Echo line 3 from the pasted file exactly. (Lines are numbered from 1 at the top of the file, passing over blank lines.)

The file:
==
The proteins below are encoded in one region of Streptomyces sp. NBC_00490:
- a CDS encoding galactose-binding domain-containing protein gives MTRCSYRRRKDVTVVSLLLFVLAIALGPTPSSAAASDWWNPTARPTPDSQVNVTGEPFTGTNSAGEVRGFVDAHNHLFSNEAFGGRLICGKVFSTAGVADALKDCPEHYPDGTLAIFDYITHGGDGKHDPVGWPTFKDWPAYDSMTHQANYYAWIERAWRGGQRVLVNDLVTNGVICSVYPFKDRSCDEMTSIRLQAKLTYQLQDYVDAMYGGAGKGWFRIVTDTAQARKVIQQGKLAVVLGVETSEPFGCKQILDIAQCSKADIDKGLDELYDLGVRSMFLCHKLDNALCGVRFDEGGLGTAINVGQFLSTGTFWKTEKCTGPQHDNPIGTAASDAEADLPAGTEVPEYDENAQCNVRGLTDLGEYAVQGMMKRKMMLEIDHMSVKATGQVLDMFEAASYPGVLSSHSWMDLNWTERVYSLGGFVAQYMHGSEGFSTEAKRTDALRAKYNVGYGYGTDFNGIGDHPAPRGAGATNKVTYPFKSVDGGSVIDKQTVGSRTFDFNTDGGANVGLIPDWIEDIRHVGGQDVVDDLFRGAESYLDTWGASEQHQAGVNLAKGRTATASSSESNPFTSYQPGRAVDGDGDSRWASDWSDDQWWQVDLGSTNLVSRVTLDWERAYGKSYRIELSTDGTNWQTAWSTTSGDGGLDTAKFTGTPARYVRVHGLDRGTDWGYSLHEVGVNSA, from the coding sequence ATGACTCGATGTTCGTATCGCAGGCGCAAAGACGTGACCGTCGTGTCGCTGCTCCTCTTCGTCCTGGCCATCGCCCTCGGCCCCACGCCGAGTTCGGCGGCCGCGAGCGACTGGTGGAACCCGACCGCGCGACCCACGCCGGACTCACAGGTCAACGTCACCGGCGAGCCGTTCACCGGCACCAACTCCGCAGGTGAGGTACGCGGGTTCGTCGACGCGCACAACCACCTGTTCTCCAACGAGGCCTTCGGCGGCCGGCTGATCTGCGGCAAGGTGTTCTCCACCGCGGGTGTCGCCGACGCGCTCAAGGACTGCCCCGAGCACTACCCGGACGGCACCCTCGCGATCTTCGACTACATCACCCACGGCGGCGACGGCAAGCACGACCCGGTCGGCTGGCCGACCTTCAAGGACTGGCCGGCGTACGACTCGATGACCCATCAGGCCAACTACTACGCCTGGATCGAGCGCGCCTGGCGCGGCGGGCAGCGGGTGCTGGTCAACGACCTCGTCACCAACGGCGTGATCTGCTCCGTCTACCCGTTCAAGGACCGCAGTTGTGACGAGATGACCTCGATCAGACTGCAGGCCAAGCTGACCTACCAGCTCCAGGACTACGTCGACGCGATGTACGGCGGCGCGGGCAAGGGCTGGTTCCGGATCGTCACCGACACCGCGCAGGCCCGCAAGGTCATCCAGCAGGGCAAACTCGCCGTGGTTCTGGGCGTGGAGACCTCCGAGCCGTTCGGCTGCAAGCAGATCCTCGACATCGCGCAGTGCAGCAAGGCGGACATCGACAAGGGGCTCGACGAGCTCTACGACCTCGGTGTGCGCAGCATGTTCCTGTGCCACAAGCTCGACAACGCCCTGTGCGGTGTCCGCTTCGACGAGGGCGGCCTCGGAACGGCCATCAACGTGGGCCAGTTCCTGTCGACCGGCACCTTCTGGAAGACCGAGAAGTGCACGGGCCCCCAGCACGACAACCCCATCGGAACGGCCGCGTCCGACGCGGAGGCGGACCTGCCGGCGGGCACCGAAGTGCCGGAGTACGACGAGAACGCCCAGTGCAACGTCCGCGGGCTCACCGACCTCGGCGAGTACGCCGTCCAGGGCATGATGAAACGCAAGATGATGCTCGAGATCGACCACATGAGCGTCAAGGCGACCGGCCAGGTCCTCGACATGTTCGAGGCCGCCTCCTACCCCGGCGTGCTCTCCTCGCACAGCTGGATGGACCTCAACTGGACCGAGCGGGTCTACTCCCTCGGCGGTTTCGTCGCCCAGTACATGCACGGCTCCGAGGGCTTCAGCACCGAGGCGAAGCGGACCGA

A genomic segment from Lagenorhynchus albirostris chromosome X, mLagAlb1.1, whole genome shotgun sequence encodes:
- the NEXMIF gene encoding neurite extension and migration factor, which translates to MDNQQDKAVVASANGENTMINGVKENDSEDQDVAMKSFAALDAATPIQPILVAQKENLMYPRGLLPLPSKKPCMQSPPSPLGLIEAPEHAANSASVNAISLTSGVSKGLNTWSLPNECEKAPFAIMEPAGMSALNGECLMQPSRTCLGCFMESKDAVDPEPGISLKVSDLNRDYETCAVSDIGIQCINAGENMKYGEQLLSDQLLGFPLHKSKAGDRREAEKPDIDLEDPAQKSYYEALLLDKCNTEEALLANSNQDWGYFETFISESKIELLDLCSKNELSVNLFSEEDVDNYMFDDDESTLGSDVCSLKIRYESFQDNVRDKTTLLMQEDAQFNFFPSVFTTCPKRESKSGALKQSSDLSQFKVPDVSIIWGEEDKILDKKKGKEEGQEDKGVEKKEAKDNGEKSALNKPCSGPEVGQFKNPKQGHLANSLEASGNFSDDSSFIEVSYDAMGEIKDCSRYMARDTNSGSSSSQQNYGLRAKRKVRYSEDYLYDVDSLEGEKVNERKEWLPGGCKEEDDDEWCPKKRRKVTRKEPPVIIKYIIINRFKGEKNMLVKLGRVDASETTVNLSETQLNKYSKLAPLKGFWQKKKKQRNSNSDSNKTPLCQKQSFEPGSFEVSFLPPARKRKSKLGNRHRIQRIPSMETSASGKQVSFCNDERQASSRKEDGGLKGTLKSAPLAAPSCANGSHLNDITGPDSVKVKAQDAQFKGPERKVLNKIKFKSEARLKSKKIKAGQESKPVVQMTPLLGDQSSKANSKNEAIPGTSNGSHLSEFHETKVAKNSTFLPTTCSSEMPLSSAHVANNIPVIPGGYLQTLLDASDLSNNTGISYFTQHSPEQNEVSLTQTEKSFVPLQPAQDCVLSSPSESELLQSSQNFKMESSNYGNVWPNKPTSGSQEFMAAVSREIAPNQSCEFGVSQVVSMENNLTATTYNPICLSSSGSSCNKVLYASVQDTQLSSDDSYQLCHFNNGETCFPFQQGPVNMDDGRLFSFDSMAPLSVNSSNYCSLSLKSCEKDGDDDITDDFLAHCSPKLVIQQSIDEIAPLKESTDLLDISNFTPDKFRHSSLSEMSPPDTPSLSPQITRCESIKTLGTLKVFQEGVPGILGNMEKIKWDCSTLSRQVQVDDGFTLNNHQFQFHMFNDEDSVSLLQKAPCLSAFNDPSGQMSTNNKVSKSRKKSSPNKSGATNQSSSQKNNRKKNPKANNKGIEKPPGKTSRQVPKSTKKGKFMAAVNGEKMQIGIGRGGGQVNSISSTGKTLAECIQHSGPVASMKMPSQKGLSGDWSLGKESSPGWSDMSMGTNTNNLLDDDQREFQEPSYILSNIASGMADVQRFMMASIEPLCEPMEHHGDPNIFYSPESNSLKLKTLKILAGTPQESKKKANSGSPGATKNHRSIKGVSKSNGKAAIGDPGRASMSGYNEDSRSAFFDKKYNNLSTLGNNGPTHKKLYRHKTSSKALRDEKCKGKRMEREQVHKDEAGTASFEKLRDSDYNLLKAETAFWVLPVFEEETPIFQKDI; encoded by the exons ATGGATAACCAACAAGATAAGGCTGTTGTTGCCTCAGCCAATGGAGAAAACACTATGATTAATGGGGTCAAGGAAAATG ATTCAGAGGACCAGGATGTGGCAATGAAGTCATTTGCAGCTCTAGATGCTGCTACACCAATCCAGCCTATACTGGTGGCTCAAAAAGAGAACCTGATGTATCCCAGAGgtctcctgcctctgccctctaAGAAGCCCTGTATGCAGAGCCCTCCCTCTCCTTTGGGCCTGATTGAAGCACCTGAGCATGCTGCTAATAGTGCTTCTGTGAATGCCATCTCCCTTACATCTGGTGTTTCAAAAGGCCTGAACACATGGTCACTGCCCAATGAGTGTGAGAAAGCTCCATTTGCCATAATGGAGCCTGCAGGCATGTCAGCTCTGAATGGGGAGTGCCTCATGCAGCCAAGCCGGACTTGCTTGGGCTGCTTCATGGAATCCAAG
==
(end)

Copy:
A genomic segment from Lagenorhynchus albirostris chromosome X, mLagAlb1.1, whole genome shotgun sequence encodes: